For the sake of just putting a helmet on - well, why wouldn't you? How can it hurt? Why is it controversial? My husband - who would no more entertain the idea of sitting on a horse or cycle than he would on an active volcano - said pretty starkly to me some years ago that being as he's the person who's likely to have to look after me for life if I end up brain injured doing these things, his strong preference was that I show him the courtesy and consideration of wearing a helmet, please. What could I say except, ' Fair enough' ?

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Re: Are head injuries something you worry about when cycling?

Postby irc » 5 Sep 2018, 5:22am

Harptree wrote:For the sake of just putting a helmet on - well, why wouldn't you? How can it hurt? Why is it controversial?


No downside? Hot and uncomfortable for me. Not justified by the risks for me. Do you wear one when walking then? More dangerous than cycling on a per mile basis - see road.cc link below.

Not sure horse riding is the best comparison. To me (a non horse rider) the potential risks involved both in frequency of falls and injury potential due to height of falls looks much greater. Confirmed by stats IMO in 2011 there was 8 deaths in the UK from horse riding on the roads. Which compares with just over 100 cyclist deaths. Horse riders are a tiny fraction of cyclist numbers. I'd be strapping on full protection before going near a horse.

http://www.medequestrian.co.uk/rider-sa ... anagement/

In the above link it quotes an estimate that horse riding is around 20 times more dangerous than motorcycling. Motorcycling is 3 times more dangerous than cycling on a per mile basis. So horse riding 60 times more dangerous than cycling? Maybe if your husband wants to do your risk assessments for you he would get you to stop horse riding?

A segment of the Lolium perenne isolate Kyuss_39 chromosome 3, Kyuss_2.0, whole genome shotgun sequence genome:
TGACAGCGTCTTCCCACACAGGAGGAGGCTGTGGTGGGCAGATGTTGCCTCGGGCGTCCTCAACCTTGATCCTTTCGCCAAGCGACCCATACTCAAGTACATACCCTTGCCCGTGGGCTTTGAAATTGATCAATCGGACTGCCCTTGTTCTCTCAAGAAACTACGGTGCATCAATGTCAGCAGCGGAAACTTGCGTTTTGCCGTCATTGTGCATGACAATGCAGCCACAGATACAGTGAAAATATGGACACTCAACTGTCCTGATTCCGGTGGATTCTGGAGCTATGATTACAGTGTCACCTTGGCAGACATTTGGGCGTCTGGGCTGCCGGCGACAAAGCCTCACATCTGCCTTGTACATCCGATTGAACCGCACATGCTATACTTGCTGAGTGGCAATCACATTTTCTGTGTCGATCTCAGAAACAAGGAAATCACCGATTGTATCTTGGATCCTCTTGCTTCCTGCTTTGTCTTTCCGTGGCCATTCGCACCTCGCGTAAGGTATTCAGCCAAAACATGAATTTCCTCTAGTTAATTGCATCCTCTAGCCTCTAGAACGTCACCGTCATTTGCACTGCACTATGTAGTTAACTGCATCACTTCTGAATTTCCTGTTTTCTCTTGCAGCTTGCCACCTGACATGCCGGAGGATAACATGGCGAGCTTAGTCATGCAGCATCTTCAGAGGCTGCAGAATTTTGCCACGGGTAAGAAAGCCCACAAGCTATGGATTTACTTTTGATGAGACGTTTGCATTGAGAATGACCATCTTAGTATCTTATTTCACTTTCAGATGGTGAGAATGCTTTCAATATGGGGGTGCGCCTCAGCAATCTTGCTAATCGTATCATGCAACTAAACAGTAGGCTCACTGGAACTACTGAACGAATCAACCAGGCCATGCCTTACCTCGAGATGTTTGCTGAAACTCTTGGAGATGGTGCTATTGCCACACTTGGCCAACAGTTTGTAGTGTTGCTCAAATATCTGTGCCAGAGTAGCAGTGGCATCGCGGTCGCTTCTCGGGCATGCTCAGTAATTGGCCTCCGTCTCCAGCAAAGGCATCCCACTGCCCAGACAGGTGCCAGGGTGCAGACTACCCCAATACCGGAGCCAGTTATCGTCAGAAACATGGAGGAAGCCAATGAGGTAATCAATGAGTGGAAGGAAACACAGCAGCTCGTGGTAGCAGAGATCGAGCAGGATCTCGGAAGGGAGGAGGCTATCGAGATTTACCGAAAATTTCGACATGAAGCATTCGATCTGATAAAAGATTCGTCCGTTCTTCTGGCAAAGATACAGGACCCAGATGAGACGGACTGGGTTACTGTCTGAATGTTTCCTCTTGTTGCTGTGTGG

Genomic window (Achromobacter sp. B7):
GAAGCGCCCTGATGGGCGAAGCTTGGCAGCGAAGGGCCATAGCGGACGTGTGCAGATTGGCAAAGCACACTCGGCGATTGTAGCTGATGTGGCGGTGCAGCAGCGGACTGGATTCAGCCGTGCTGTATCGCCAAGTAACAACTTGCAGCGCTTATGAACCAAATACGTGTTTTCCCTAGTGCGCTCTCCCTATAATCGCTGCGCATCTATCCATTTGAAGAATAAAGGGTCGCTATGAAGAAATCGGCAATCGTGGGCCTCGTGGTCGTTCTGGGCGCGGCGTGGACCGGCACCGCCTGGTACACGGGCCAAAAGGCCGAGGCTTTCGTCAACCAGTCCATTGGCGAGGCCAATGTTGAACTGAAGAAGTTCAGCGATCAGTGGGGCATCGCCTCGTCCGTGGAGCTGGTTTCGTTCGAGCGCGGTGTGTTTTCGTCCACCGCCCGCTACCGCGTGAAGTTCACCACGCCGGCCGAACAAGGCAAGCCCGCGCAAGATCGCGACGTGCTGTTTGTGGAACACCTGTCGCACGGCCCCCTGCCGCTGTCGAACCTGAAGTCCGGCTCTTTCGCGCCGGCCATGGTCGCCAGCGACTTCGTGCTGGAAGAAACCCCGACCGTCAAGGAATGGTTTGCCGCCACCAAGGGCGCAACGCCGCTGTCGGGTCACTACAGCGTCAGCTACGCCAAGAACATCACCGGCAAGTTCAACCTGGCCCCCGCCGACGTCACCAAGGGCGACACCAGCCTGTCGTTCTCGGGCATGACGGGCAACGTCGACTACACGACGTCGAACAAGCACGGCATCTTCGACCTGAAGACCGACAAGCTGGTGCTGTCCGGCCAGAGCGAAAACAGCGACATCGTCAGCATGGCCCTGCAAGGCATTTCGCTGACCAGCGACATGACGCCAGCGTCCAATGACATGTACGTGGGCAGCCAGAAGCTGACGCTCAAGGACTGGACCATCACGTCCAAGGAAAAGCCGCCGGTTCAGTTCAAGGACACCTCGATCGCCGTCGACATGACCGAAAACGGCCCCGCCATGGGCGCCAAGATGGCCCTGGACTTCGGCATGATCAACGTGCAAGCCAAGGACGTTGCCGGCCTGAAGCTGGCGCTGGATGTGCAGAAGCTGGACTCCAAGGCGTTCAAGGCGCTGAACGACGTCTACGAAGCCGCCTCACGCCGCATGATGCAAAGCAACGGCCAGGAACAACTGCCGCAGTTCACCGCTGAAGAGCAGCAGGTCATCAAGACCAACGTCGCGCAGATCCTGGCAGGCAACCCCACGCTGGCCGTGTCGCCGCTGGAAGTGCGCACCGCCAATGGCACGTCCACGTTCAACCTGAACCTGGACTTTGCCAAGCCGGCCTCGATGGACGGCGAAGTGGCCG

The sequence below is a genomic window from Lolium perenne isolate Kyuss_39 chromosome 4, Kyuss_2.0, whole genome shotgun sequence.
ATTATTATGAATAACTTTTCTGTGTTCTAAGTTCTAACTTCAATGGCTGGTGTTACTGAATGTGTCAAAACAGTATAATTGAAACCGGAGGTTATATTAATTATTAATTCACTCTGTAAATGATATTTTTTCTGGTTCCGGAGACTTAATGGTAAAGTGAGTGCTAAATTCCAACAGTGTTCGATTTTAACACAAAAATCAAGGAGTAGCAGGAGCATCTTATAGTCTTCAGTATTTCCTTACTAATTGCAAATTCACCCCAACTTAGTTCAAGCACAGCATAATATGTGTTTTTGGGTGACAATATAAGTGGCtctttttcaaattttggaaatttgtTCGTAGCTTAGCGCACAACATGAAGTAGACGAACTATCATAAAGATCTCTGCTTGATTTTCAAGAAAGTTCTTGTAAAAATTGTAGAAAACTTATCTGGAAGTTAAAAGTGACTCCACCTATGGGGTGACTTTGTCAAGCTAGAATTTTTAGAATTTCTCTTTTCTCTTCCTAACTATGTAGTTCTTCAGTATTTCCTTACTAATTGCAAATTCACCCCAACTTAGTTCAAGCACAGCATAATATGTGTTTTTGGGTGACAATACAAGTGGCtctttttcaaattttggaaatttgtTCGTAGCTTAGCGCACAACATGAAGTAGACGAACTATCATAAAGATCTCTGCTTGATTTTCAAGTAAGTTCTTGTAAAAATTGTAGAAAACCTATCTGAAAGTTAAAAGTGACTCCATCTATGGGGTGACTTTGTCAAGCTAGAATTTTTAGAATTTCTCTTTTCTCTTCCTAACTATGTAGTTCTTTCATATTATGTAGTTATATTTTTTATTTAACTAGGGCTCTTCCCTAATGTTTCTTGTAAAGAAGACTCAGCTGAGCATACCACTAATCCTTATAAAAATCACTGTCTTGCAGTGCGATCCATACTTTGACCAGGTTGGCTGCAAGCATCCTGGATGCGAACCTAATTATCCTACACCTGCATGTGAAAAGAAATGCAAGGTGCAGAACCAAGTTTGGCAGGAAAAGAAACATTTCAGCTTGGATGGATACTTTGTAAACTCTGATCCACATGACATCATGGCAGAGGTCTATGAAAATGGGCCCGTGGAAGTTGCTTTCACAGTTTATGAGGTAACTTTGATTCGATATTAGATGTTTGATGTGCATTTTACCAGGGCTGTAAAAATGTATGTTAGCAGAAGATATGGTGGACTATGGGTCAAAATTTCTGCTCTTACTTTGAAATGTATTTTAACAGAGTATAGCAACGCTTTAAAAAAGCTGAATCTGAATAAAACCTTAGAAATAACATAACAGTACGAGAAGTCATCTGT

https://road.cc/content/news/68212-dft- ... cling-risk

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Re: Are head injuries something you worry about when cycling?

Postby Vorpal » 5 Sep 2018, 7:19am

Harptree wrote:For the sake of just putting a helmet on - well, why wouldn't you? How can it hurt? Why is it controversial? My husband - who would no more entertain the idea of sitting on a horse or cycle than he would on an active volcano - said pretty starkly to me some years ago that being as he's the person who's likely to have to look after me for life if I end up brain injured doing these things, his strong preference was that I show him the courtesy and consideration of wearing a helmet, please. What could I say except, ' Fair enough' ?

I learned to ride horses in the US, western style, when no one I ever saw wore helmets. I was thrown a couple of times. Once, I ened up with a wallet-shaped bruise on my hip that hurt for 3 weeks. But I never hit my head. Maybe there's some justification for promoting helmets for horse riding. People fall further from horses, and may be somewhat more likely to hit their heads. Aslo, horses kick.

As for why wouldn't you (on a bike)... Well, this subforum is full of lengthy discussions about just that. But to my mind, the biggest reason is that it makes cycling look like a dangerous activity. Something that, includes risk greater than walking, driving, playing football, or numerous other things that people do without helmets. People feel that it's a good idea because of vulnerability, but that doesn't necessarily translate to risk.The chances of a helmet making any difference in a crash are tiny; miniscule, even. And many cyclists just don't feel that the potential benefits is worth the trouble.